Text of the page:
For over one hundred years now across South Canterbury the traveller is greeted with rich pastoral land, shelter belts, green pleasant valleys and rippling crystal clear streams. When he reaches the top of Burkes Pass he is confronted with a landscape as different as it is dramatic. The Mackenzie high country is a vast inland basin, noted not only for its merinos and tussock but for its lakes; Tekapo, Pukaki, and Ohau and its adjacent mountains and the unique flora and fauna and snow. A pleasant alternative scenic route through the Mackenzie is along the road following the Tekapo Canal, which provides water to Tekapo B power station in Lake Pukaki. Turn right at Maryburn and continue all the way to Lake Pukaki. Not recommended in windy weather or if there is icy road conditions. Another alternative route to Pukaki is the Braemar Rd, shingle but has scenery, pick it up just north of Tekapo after the Godley Peak road on the right. Do take the side trip Godley Peak road down to Mt. John and Lakes Alexandrina and McGregor for some good bird watching.
Timaru Herald 30/08/2014
Black stilts, or kaki, are in the same critically endangered category as kakapo and takahe, but can readily be seen in the wild. Kaki had been seen occasionally in the bays around Lake Tekapo township and on the greens at the Cairns golf course. As of February 2014 there were 131 adults and 20 juveniles known to the Department of Conservation. DOC wants to increase the profile on this iconic Canterbury icon [red and black]. Kaki are restricted to the braided rivers and wetlands of the Mackenzie Basin, South Canterbury. Kaki have been intensively managed since 1981, when their population declined to a low of just 23 birds. By 2000, wild adult kaki numbers had increased to 31, and in Sept. 2012 there were 60. DOC's captive breeding centre, near Twizel, plays an important role in the kaki recovery programme. "Despite 20 years of intensive conservation efforts, this species remains the most threatened wading bird in the world. Kaki are listed as nationally critical in the DOC threat ranking. The annual release of captive reared birds, taken as eggs from wild and and captive pairs, in combination with predator control, has prevented it from becoming extinct in the wild. If DOC stopped managing them, they would be extinct in eight years. Thirty birds from the Isaac Conservation Trust and 22 birds from Twizel will be released into the wild. Fifty-two kaki will also be released into the Tasman River.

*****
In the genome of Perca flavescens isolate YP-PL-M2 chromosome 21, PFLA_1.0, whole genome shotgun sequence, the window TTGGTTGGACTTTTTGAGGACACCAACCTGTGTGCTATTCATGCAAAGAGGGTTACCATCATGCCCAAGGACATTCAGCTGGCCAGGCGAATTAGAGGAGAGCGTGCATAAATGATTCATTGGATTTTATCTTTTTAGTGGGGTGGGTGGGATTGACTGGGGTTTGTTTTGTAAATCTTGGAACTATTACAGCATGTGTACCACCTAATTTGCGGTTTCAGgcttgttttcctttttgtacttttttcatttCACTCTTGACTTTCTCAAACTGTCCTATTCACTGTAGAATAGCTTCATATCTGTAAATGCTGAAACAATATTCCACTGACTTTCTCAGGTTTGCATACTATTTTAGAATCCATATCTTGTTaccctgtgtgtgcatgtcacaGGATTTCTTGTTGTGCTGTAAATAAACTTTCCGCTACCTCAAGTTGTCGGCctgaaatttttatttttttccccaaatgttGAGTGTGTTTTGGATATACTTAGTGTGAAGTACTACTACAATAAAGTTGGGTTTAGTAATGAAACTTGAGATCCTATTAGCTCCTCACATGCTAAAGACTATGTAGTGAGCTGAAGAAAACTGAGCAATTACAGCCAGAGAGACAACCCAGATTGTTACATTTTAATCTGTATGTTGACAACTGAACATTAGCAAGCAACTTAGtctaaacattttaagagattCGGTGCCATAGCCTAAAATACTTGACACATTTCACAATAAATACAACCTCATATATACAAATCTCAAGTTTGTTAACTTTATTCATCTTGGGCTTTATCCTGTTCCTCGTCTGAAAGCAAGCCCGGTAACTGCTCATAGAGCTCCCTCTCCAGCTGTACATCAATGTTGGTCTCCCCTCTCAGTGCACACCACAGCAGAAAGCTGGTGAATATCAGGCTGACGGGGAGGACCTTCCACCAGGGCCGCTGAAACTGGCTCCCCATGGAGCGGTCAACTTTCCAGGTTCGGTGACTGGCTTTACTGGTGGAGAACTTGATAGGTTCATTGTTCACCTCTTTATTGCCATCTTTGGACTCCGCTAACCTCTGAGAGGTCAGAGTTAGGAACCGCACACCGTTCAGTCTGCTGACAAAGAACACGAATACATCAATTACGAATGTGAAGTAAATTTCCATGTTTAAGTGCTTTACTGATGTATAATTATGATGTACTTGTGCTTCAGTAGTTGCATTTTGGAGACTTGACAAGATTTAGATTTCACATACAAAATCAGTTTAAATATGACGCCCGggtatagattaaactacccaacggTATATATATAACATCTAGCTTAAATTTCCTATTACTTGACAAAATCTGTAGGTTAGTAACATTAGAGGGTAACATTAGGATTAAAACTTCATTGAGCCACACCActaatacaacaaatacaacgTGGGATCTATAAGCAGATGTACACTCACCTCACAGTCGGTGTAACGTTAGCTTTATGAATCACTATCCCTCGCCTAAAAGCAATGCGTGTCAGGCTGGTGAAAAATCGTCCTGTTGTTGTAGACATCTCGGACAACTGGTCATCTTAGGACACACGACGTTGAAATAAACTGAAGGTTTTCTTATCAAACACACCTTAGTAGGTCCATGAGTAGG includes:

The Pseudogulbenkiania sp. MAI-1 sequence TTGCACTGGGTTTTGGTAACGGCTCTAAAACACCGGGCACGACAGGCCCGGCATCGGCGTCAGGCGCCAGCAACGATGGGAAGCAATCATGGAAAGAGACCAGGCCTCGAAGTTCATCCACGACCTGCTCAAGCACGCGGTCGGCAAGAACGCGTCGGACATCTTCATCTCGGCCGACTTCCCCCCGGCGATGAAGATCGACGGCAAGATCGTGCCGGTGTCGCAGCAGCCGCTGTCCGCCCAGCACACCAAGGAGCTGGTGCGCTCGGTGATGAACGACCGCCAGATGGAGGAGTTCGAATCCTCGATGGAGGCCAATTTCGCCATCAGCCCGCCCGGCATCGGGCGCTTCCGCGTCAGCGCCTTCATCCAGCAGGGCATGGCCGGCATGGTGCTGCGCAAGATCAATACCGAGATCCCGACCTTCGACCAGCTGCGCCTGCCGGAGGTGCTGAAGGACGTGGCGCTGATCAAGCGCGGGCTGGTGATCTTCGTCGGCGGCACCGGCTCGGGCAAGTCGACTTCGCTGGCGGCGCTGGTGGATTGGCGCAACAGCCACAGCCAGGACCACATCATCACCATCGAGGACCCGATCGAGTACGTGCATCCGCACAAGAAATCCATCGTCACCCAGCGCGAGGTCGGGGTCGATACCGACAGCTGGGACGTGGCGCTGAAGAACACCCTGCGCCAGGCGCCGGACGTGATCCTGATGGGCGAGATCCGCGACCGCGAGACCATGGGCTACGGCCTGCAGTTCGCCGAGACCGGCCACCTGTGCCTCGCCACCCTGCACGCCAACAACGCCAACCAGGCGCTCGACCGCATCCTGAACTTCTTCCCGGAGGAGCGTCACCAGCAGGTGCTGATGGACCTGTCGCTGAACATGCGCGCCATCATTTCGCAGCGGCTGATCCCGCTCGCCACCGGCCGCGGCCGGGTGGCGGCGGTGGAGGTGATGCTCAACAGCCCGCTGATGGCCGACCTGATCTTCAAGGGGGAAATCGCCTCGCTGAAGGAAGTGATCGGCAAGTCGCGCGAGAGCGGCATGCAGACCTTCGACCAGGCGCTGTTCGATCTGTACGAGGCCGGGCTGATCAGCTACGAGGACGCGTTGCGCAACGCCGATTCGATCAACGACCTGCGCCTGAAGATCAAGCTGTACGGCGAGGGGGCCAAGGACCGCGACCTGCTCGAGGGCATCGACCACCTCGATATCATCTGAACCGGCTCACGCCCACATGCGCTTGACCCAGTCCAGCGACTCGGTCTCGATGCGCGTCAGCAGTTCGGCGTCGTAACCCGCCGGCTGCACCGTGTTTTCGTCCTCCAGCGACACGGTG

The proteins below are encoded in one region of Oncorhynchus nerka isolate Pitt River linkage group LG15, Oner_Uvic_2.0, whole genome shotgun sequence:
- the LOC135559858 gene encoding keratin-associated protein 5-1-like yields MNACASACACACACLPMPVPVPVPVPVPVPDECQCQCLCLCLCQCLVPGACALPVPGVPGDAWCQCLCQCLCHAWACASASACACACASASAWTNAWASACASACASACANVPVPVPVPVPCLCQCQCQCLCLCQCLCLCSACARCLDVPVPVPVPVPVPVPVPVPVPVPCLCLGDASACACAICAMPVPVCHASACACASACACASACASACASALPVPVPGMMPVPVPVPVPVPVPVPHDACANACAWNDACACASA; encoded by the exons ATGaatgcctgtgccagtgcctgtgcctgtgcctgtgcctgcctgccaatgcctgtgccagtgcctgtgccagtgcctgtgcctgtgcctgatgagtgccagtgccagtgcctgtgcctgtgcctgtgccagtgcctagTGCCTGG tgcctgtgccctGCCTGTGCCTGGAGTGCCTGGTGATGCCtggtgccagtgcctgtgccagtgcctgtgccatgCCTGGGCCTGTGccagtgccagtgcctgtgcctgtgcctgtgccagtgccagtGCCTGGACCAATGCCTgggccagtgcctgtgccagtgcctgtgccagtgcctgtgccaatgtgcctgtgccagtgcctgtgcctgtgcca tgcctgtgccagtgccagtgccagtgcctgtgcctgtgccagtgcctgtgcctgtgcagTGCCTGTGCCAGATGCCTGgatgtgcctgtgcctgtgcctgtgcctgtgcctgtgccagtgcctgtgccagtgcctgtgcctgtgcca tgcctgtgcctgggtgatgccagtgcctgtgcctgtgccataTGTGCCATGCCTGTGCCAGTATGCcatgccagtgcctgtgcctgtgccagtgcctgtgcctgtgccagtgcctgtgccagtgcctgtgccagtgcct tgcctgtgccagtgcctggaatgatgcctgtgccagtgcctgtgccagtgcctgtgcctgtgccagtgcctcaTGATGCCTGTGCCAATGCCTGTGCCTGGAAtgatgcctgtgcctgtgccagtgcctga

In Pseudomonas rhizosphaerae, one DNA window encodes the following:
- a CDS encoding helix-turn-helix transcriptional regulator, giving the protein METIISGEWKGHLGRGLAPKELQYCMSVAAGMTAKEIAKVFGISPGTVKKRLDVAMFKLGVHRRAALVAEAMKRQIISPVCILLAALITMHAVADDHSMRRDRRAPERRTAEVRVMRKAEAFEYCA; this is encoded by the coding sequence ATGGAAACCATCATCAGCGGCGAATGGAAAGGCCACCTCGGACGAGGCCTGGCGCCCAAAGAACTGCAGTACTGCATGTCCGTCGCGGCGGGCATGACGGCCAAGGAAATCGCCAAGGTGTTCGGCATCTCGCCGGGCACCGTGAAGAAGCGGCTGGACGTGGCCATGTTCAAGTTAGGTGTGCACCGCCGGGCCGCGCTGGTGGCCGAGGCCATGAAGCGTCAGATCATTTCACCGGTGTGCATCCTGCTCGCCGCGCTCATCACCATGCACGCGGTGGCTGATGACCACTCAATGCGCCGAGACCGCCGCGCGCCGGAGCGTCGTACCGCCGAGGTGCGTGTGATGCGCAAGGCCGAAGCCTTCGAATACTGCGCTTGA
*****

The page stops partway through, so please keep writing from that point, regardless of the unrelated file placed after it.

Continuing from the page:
Black Swans - Lake Alexandrina
Tasman Valley Rd.
South CanterburyGenWeb Project Home Page
The land here dominates. Everything is on a macro scale. Hills are mountains, rivers are raging torrents, the wind is a dervish, and the sky contains the whole universe. Even this time of year, snow lurks at the top of the highest peaks and clouds roll down to cover the ridges and tops. wrote strathmorepark in January 2014
Press, 17 May 1910, Page 8
The Mackenzie plains are somewhat peculiarly environed. They are almost completely surrounded by hills, the result being that the snow lies longer on them than on the hills, and to this extent growth is retarded. It is further interfered with by the scorching nor- westers, which burn up everything in their track. It is noteworthy, however, that wherever shelter and water are obtainable good results are got from the soil. At Mr Matheson's Simon's Pass station, for instance, there are excellent paddocks of cocksfoot that have Keen down for over twenty years. Again, there is a rabbiter's hut with a cultivation patch which is on the hillside, about 150 ft above the plain, where fruit of all kinds is raised, grapes are grown in the open, and potatoes and tomatoes grow well. The analyses of soil taken from the plains show that it is not lacking in the essentials for plant life, and, generally but for their exposure to climatic extremes, for the absence of shelter, and of sufficient rainfall, there appears on reason why this country should be deteriorating into a state of uselessness. The plains comprise an area of thousands of acres, and the importance of finding a solution to the problem of their depletion of vegetation is apparent.